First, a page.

don't they basically mean the same in my sentences?
In a loose sense, yes, but they have subtly different connotations.
February 11 was really hectic, so I had to do a ton on the day.
This (potentially) implies / emphasises that you had much to do on that day, as opposed to stuff you could have done beforehand. Example: "the product launch was such a last-minute effort, we had so much to do on the day"
February 11 was really hectic, so I had to do a ton in the day.
This (potentially) implies / emphasises you had to do your stuff in the day as opposed to in the evening or night.
February 11 was really hectic, so I had to do a ton during the day.
This (potentially) implies / emphasises that you were busy throughout the (whole) day rather than having a short burst of activity.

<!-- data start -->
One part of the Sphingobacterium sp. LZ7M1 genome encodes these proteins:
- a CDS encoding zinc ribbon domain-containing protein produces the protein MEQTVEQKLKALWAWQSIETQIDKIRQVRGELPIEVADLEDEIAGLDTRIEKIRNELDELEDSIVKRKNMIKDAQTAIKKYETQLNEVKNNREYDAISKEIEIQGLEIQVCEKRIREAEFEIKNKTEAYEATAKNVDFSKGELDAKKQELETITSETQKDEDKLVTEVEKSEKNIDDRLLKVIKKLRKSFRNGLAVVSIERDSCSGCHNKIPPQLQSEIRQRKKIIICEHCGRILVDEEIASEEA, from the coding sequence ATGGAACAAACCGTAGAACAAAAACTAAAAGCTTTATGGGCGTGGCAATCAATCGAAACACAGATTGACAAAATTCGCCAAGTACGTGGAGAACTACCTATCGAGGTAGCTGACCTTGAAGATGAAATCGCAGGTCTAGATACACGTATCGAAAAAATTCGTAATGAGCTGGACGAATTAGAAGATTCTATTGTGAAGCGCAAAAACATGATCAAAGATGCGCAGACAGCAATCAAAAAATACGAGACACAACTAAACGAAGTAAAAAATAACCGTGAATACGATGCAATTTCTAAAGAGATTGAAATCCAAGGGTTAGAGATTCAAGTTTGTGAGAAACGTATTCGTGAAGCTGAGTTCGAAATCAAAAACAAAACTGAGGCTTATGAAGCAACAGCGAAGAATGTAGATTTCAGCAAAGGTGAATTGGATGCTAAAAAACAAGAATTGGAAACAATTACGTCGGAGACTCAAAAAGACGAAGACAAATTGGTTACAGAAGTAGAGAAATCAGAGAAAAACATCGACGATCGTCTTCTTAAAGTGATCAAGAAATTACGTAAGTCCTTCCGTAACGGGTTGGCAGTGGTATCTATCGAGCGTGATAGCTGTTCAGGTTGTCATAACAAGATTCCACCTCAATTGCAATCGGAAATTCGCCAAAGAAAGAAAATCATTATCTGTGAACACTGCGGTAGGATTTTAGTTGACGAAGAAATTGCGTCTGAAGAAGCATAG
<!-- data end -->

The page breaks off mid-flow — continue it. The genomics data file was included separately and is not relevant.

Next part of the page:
Besides these nuances, I would tend to agree with @Jay that none of them sound natural. The main problem in my opinion is that the "so" construction is backwards. You didn't have a ton to do as a result of February 11 being hectic. You deemed February 11 to be "hectic" as a result of you having a ton to do.
Therefore, from a formal written grammar perspective, I would expect something like "February 11 was really hectic, since/as/because..." instead of so. In everyday speech, there would probably be no word there at all, just a comma or semicolon.
In terms of naturally idiomatic speech, I would also probably replace on/in/during with that. Finally, I would probably rearrange the words a little further, and end up with
February 11 was really hectic, I had tons to do that day.
Although at this point it is probably getting very subjective (according to Br.Eng / Am.Eng etc) which is the most "natural" phrasing.